Shifting Paradigms in Christmas Traditions!


Updated: December 20, 2009

Avia Venefica Christmas Traditions

I’m infatuated with Light.  Especially thermal light, because I live in the north and I’m always cold this time of year.  I’m a consummate heat seeker (gimme flannel pj’s, hot cocoa and a fluffy divan – and I’m done like a Christmas dinner).

When I moved to New York from Texas, I encountered major shifting paradigms in Christmas traditions.  It’s not that my in-laws partied differently from my Texan kin – it’s because I’d never experienced such a distance from the Sun before.  It may sound funny, but my first frigid, frost-bitten Christmas up here gave me pause, and made me reevaluate my holiday rituals.

At its most fundamental, this time of year is rooted in our relationship to the heat and light of the Sun.  No matter what religion you are devoted to, look into your doctrine and you will find themes of Light woven into the traditions inherent this time of year.

Don’t believe me?   Here are just a few observations:

 The name “Christ” can literally be translated to mean “Light.”  In my view,  the core of Christmas traditions typically revolves around celebrating the Birth of Light.  It doesn’t matter whether you attribute the actual birth of Christ this time of year or in the Spring – the foundational value of this holiday is to recognize spiritual Light dancing on the surface of our awareness.  In fact, we can start shifting paradigms in Christmas traditions by focusing on igniting the Light of our consciousness this time of year.  This is an eloquent way to both honor the Christ of Christianity and radiate out our Christ light from within.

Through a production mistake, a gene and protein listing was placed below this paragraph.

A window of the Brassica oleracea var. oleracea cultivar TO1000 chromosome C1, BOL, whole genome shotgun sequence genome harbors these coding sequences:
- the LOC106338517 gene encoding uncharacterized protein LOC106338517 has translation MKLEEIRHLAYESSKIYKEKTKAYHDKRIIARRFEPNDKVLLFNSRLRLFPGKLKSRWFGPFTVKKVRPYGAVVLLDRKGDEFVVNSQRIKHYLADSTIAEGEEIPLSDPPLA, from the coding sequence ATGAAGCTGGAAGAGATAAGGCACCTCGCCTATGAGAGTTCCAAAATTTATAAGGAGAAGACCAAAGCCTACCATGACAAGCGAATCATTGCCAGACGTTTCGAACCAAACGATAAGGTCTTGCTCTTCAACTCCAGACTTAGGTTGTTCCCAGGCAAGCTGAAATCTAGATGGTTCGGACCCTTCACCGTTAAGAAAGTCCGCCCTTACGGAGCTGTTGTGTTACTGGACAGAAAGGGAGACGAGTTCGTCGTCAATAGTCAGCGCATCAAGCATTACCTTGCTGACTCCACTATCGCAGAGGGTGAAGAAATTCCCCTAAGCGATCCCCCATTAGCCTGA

The ancient Norse, among other northern European and Icelandic peoples can be credited for this jovial holiday.  Its relationship to Light is found in many traditions, including the Yule Log.  The log is burned in honor of natural Light, in knowing the Sun’s presence will linger a bit longer on the Earth every day after the winter solstice.  The Yule Log is also symbolic of Spiritual Light – a metaphoric reminder that even in the long night of the soul, our inner Light is ever-present.

Saturnalia and Sol Invictus: 
Saturnalia is a Roman festival just prior to Sol Invictus.  It’s a celebration of role reversals.  In fact, Boxing Day is very much a carry-over from Saturnalia.  Servants become masters and vice versa.  This is deeply symbolic of the change in regimes and the transition between the dark and light half of the year.  Saturnalia also marks the change in regime from the Golden Age of man (symbolic of Light and the Sun) to the Silver Age as expressed in myth when Saturn was overthrown by Jupiter.  After several weeks of raucous partying, Saturnalia gives way to Sol Invictus which is a full-out reverence for the invincible power and returning presence of the Sun (Light).

These are just a few examples of how Light is the theme underscoring Christmas traditions. 

Whether we are contemplating Christmas traditions from a metaphorical perspective, or rocking ’round the Christmas tree at the company party hop – to be sure, the prima-crux at this time of year is the position of the Sun (both physically and spiritually).    

So here are my two cents (and how ultimately my paradigm shifting in Christmas traditions influenced my view of the holidays):

1.)  The winter solstice is an initiation – a time to boldly walk through the sting of winter’s chill and the cloak of darkness – knowing the promise of warmth and Light shall return to our awareness.

2.)  In metaphor, the Sun is akin to the Soul and this time of year urges us to make more bright (or perhaps rekindle) the Light within. 

In closing, I invite you to reevaluate your own holiday traditions – do they honor the sanctity of Light?  How does the theme of Light and “Soul Dawning” come into play with your traditions?

To be sure, this is a time of awakening, resurgence and energetic potential.  So pay attention to the Light this holiday season – that’s what it’s all about.

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